Today while on my way to work I was listening to morning radio when an alarming commercial played. Typically, I am able to drown out the white noise of radio advertisements, but as a mechanic and a man who values integrity, this particular ad struck a nerve. It began by making outlandish promises of predicting exactly what your car needs and when without any real inspection. I listened in awe of the misinformation the spokesperson was enthusiastically promoting.
This “service” is a device that you can add to your car with the idea that it will easily tell you exactly what needs to be fixed. Sounds great, right? Unfortunately, the technology used to find this information could just as easily be found in an automobile manual. This product simply recites what the code is when the check engine light turns on. No, really, ALL IT DOES IS TELL YOU WHAT THE CODE IS IF THE CHECK ENGINE LIGHT COMES ON. This is the opposite of innovation and could potentially be damaging to your car (and your wallet!).
In the ad, they claim that their product has the ability to tell you what exactly is wrong with your car without any diagnostic, which is frankly irresponsible advertising. The service they mentioned in the ad is what’s known as a code reader. Auto parts stores have been misleading people for years using code readers. Let me explain how the whole thing works…
Whenever the check engine light comes on in a car a ‘code’ will be stored in the ECM (electronic control module, also known as the car’s computer). The code will indicate what circuit is faulty that turned on the check engine light. Code readers simply read that code. They don’t go beyond that. When I’m working on a car, and I read the code, I then know what test procedures to follow to find the problem. Each code has a different set of test procedures. There are no code readers that perform test procedures. For instance, if I read a code and it is a P0171 that indicates that the system is running lean on bank 1 (the oxygen sensor detects too much oxygen in the exhaust system) the cause of this could be a vacuum leak in the intake, a fuel injector, a fuel pump, or even a wiring problem. I can’t count how many times I’ve seen people have a P0171 code read than buy an oxygen sensor because they are lead to believe this will solve the problem. People will come to my shop with an oxygen sensor they bought and ask me to install it based on being told they have a P0171 code. As a business owner myself, I know the value of a dollar, and it always pains me to watch others waste their hard-earned money on a part that is not ultimately the problem. In the end, reading a fault code is kind of like reading the title of a book—you can’t read the title and say that you now understand the whole book. Hell, it’s not even the cliff notes!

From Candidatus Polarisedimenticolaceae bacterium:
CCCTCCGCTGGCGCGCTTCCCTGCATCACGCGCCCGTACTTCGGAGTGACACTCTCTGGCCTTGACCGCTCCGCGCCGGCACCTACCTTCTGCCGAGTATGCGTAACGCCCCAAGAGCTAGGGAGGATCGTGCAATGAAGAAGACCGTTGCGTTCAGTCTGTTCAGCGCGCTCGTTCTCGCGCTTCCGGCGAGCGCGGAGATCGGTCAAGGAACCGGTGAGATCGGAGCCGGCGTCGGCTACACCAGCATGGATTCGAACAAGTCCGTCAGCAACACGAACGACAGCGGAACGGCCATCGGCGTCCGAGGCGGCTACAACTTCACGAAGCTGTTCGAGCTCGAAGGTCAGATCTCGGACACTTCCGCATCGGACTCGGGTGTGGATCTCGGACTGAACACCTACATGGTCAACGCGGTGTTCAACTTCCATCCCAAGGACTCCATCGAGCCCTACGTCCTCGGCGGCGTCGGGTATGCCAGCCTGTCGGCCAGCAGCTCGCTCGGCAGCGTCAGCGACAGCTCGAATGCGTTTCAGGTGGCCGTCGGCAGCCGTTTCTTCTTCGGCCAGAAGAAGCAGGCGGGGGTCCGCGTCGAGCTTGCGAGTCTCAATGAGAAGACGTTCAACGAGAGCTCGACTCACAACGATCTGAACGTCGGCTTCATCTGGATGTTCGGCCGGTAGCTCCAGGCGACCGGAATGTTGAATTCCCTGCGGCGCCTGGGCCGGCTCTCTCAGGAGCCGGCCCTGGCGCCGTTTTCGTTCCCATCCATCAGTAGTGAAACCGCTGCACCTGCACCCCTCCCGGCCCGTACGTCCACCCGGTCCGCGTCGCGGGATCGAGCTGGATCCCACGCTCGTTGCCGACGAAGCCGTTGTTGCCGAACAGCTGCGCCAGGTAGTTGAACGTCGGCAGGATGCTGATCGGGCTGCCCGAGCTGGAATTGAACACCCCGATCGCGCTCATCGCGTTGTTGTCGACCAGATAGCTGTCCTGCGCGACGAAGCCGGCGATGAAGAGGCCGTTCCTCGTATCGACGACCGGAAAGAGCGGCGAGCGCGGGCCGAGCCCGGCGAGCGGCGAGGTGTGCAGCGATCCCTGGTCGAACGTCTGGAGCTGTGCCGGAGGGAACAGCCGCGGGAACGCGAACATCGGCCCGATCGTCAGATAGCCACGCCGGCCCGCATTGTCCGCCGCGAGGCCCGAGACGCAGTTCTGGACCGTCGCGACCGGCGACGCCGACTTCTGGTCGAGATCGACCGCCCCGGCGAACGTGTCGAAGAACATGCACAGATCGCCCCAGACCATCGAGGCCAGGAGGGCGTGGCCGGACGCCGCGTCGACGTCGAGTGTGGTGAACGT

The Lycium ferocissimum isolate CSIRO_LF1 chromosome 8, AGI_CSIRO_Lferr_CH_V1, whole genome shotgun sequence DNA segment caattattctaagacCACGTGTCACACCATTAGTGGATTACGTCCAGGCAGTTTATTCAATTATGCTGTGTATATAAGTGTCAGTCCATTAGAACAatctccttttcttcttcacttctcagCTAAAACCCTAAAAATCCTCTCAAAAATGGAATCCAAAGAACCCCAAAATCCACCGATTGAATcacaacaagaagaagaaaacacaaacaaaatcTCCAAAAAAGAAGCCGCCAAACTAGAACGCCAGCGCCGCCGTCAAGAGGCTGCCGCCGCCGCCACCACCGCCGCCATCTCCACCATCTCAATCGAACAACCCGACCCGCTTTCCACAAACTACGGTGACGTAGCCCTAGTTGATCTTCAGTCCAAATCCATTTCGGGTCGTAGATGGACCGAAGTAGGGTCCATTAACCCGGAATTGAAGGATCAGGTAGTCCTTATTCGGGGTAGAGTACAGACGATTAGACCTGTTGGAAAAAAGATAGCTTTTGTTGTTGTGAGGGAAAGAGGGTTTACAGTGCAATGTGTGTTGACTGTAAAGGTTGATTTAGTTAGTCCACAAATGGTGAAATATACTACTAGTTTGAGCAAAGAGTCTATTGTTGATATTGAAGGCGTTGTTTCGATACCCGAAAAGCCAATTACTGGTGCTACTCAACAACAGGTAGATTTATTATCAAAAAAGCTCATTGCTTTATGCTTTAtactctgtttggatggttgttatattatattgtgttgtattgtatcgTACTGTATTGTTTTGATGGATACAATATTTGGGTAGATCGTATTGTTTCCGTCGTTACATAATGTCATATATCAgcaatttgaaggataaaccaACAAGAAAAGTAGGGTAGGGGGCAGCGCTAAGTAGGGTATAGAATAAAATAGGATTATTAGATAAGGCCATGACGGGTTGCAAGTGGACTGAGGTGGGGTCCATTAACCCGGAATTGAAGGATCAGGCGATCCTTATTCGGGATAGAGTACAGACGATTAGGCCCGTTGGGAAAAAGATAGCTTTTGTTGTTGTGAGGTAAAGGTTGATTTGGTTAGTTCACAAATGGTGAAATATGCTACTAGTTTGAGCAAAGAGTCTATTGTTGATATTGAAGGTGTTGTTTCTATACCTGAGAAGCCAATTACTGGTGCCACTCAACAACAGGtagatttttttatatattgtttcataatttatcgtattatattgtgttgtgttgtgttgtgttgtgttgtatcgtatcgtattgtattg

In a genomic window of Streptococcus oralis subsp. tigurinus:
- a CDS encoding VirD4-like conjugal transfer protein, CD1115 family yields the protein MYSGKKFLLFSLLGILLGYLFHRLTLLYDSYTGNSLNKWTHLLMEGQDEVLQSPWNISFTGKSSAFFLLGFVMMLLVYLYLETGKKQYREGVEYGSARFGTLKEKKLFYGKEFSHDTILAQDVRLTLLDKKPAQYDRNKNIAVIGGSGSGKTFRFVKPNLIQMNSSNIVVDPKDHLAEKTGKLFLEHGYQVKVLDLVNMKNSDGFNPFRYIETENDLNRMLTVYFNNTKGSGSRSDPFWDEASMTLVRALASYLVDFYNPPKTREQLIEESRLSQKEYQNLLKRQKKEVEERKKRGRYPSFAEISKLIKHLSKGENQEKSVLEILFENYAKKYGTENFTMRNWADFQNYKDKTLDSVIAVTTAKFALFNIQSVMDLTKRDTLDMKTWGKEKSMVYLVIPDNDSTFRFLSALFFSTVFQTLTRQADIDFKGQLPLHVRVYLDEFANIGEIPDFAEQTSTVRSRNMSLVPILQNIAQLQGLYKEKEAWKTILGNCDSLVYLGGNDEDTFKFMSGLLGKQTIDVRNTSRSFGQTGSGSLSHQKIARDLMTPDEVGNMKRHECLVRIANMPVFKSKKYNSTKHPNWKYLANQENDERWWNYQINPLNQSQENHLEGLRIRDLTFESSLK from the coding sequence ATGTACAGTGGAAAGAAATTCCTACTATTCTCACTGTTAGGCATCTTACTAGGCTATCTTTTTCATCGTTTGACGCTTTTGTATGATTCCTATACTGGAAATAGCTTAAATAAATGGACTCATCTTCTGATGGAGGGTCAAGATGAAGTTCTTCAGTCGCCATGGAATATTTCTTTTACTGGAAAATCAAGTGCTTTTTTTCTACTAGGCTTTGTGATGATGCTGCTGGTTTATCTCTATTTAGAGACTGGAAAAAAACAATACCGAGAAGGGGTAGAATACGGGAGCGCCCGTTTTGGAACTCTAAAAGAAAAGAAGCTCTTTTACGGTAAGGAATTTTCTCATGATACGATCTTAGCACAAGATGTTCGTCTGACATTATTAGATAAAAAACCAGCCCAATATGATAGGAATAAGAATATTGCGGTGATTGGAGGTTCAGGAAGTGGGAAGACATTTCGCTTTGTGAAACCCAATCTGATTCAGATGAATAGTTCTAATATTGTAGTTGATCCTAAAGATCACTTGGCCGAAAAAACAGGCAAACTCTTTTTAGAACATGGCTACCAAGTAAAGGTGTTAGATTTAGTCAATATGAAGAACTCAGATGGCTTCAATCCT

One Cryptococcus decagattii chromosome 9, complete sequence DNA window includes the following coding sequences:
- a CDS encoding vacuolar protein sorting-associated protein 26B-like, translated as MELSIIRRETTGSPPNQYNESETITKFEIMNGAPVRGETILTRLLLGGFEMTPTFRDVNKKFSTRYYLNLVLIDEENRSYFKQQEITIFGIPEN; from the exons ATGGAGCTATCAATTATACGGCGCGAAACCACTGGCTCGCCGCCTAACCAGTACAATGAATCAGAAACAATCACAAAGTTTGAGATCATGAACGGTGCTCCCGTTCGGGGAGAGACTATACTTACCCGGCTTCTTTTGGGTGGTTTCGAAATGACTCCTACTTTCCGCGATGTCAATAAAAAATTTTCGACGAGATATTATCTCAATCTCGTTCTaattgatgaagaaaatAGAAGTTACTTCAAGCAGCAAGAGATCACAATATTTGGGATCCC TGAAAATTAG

At Ek Auto we don’t believe in blindly replacing parts in hopes that it fixes the problem, our mission is to fix the problem entirely the FIRST time. Guessing can be very costly, which is why our inspection process is so thorough. I understand that in an age of so many technological advances this gadget may sound legitimate, but it is merely a re-advertised tool that has been around for years.
I looked up the company online to find out the cost and wholly cow, their advertising agency should get a raise for convincing consumers that this service is worth this much! The piece you plug into your car was upwards of $30, and then there was a onetime activation fee of $20, and THEN a monthly subscription fee of $10. That comes to $170 a year just for a code IF the check engine light come on. That’s more money than a diagnostic at Ek Automotive!
The lesson of the day being, before you go spending money on a gadget for your car that you’re told does everything under the sun, talk to a professional first.